Mantra – Free and Open Source Security Framework

February 7, 2011, by | Start Discussion

Right from the beginning, one Firefox and Google Chrome of the attractive features which made both of them outstanding was their expandability by means of installing useful extensions or add-ons. Programmers and developers started coding add-ons which helped to make the online web more easy and functional.
Naturally, there were add-ons developed for hackers too. Some went out dated, some were very powerful, and some
went unnoticed despite their powerful capabilities. We tried to get all the add-ons
of this type available out there on the internet, installed, analyzed, ranked and after that included them
on our own security toolkit.

By looking at the total number of exploit getting added to the exploit db, we think that an exploit development framework based on the browser can get very good acceptance from the security and hacking communities and this triggered the making of Mantra.

As of now Mantra is just a security toolkit rather than a full-fledged framework. We think it’s always better to give a choice to the end user rather than providing what we think is the best. So once the community is up and we have a crowd, we will go ahead and finalize the basic criteria for framework the and will work on their behalf.

Some of the features of Mantra
1. Its built on top of the browser – Saves lots of man power and learning curve.
2. It is Cross platform and flexible – It can easily run on Windows, Mac and Linux natively
3. Its free as “free beer” and “free speech”
4. Its open source, so you are free to use it or modify it your own way.

What is the use?
According to the present age standards, Mantra can be helpful to perform all five phases of attacks like reconnaissance, scanning and enumeration, gaining access, escalation of privileges, maintaining
access and covering tracks.

What Mantra is NOT?
1. It’s Not a one click automatic Pwnage tool
(please don’t think that it’s a stick in a magician’s hand. May be it be possible for us to make it a one click pwnage tool at least for some common types of attacks in the future. But not now)

2.It’s not mature enough to serve “everything” for a user to perform any sort of attack

3.It can’t be used as a replacement for your normal browser. It’s not fast enough, does not have plenty of space to play with etc.

4. You can find that there is more than one tool present in the toolkit for performing same sort of attacks but at the same time it lacks some simple tools here and there.

Who needs it?
Nice question. If you are into auditing, vulnerability assessment, penetration testing or information security training etc., you are going to be benefited from this project. We are looking out for bringing attention of the security researchers to the possibility of such a platform. If many people are use it, definitely  the community will grow and we will be able to see more powerful functional and targeted tools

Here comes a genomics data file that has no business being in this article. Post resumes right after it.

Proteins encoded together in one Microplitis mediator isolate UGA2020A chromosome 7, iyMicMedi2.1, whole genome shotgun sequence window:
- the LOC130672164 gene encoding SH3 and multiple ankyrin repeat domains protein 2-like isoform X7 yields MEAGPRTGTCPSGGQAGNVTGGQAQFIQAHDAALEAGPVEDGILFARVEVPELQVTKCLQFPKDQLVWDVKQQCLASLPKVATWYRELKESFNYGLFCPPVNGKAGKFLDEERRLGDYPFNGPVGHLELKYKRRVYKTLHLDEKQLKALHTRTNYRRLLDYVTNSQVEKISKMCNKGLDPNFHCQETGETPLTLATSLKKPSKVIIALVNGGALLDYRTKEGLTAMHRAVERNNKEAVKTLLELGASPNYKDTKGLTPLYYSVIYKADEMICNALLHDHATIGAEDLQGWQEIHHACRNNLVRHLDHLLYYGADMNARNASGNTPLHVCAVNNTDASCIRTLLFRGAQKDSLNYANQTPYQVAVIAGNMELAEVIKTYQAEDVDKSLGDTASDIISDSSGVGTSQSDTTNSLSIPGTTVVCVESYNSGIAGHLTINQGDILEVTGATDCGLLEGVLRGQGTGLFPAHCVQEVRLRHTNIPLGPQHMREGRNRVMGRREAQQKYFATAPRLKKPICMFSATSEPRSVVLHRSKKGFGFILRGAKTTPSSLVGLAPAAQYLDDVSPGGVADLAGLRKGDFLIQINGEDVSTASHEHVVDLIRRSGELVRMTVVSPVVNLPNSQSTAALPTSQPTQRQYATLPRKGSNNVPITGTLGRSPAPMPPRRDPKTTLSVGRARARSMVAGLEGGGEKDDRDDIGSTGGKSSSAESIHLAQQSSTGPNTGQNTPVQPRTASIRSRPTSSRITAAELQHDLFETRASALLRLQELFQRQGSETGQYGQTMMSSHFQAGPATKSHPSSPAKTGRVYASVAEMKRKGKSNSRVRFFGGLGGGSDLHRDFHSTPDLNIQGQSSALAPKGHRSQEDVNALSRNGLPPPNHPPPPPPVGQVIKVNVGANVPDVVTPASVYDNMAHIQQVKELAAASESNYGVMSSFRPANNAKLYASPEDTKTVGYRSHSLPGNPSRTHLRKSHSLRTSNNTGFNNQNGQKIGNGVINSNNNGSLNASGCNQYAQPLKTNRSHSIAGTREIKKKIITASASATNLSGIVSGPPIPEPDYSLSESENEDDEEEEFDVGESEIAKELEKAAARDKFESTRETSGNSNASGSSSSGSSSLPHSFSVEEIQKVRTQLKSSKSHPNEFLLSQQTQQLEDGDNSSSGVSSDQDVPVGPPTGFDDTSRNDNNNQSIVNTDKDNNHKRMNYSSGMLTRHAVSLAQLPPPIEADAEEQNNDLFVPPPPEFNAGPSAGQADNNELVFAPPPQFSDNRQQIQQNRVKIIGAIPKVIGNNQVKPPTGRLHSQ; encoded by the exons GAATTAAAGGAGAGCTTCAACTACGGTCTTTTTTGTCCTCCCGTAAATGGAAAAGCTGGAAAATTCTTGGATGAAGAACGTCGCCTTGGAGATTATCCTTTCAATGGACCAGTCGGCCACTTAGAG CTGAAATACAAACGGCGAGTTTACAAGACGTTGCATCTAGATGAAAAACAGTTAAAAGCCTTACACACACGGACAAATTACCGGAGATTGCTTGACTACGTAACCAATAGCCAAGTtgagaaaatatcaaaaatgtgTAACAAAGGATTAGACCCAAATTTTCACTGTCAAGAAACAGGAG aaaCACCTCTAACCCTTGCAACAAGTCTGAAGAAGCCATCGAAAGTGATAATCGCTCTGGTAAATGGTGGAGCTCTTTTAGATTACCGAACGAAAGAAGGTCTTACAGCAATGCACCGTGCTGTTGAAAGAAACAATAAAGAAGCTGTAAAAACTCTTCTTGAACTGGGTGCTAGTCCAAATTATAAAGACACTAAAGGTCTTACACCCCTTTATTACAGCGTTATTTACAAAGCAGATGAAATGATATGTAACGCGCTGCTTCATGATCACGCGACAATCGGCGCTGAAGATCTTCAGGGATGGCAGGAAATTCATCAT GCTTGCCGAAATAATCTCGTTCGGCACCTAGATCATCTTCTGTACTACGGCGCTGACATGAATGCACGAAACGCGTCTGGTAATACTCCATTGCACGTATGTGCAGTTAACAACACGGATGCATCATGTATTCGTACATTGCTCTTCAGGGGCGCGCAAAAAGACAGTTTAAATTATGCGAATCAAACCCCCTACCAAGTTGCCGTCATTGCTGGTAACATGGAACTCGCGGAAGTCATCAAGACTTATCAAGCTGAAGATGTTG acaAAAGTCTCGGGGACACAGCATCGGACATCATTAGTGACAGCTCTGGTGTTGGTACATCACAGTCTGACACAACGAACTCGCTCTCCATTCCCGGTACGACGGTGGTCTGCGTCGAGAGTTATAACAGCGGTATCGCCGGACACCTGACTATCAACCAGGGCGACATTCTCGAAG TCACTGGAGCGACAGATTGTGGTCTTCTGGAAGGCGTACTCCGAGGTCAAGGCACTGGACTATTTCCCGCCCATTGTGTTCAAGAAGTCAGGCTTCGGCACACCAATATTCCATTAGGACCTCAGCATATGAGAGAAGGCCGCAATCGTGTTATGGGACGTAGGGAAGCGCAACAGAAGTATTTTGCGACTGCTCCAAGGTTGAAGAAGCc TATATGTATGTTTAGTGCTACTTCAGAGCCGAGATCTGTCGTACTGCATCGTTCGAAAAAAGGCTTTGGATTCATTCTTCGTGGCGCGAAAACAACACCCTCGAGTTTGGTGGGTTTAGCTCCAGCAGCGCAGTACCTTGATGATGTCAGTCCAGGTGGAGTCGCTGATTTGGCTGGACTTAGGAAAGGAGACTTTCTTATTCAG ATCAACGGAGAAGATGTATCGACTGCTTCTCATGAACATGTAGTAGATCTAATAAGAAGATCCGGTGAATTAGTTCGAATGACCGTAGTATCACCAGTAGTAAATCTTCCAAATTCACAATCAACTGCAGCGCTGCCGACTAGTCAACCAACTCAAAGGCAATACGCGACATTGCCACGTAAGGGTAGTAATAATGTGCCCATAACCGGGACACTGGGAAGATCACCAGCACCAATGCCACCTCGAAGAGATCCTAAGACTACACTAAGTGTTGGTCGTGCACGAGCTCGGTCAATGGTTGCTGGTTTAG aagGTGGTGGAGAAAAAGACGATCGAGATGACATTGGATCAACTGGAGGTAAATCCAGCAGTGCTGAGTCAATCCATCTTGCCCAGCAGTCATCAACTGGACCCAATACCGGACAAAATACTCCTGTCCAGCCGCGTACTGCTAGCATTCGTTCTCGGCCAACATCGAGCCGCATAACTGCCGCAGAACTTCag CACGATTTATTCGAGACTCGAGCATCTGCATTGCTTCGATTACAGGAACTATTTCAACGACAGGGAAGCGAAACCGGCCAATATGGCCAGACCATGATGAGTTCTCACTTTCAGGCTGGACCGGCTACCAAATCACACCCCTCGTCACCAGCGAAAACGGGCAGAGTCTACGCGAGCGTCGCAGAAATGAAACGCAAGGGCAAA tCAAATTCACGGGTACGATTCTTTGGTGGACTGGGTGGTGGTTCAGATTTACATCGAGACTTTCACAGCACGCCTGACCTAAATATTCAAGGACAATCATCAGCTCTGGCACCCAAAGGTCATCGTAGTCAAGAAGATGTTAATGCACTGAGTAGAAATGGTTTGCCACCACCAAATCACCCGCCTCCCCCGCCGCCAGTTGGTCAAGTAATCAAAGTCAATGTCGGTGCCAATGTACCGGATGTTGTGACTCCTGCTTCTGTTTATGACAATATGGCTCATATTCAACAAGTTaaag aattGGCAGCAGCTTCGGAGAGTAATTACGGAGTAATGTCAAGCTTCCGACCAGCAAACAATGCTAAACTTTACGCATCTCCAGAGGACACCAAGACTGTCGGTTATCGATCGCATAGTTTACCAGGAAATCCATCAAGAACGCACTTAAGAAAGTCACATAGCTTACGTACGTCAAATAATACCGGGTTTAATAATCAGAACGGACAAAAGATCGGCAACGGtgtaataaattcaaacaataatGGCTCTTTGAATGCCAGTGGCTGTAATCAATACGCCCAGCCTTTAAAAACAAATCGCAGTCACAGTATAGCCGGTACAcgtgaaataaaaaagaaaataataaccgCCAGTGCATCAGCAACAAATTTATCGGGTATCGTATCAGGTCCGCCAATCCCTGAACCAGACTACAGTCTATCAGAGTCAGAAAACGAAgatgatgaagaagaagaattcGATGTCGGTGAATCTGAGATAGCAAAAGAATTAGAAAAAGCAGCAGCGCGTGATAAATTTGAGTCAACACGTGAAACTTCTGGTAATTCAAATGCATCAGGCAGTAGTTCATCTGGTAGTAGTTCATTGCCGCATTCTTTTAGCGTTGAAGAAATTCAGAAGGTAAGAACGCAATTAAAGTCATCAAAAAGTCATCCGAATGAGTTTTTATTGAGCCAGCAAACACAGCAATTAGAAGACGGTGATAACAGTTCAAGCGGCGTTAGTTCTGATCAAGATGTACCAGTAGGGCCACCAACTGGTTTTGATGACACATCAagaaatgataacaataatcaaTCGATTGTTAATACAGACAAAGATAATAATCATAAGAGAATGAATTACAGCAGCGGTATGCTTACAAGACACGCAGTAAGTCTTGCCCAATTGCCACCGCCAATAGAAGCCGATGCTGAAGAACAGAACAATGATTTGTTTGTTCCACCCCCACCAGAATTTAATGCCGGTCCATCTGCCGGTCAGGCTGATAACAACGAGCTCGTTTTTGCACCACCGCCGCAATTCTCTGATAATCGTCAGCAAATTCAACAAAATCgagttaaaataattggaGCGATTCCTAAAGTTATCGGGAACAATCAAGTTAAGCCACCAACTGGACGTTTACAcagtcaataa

in the near future.

How you can contribute?
Since it’s an open source project, you are encouraged to become a part of it. We need developers for writing codes, modifying extension framework, theme designers for artworks and documentation writers to help better promote the project.

Close Look
Beta version of Mantra Security Toolkit can be downloaded from As of now its available for both Linux and Windows platforms. It comes as a self extracting archive and needs almost
zero setup.

The graphical user interface provided by Mantra security toolkit is straight forward and easy to use.

The navigation bar is placed on top of the toolkit and it integrates the search bar into it. Search engines can be switched easily by using keywords or by clicking on their respective icons. As of now it supports searching on XSSed, SecurityFocus, OSVDB, PacketStorm, Pcapr, Extploit-DB, Scroogle, RFC, OVAL etc apart from normal search engines. It also supports auto-complete and real-time search suggestions.

The sidebar is located on the right side of the toolkit which gives one click access to all the tools available on the toolkit. Tools can be fine tuned according to the user’s needs  from the sidebar itself. You can see all the tools packed into it at

The status bar on the bottom gives various information about the current webpage including remote IP, location details, technologies used etc. More details about particular information can be obtained by simply clicking on the respective notifications on the status bar. There are also a proxy button, to switch between proxies, Passive Reconnaissance button, to conduct packet less discovery of target resources, quick profile switcher to play with cookies etc.

A quick demo
In this particulate demo we will try to root a remote web server using Mantra security toolkit.
Due to space limitation, I have not included the screen shots. To view them please follow the image links mentioned under every step.
Step 1: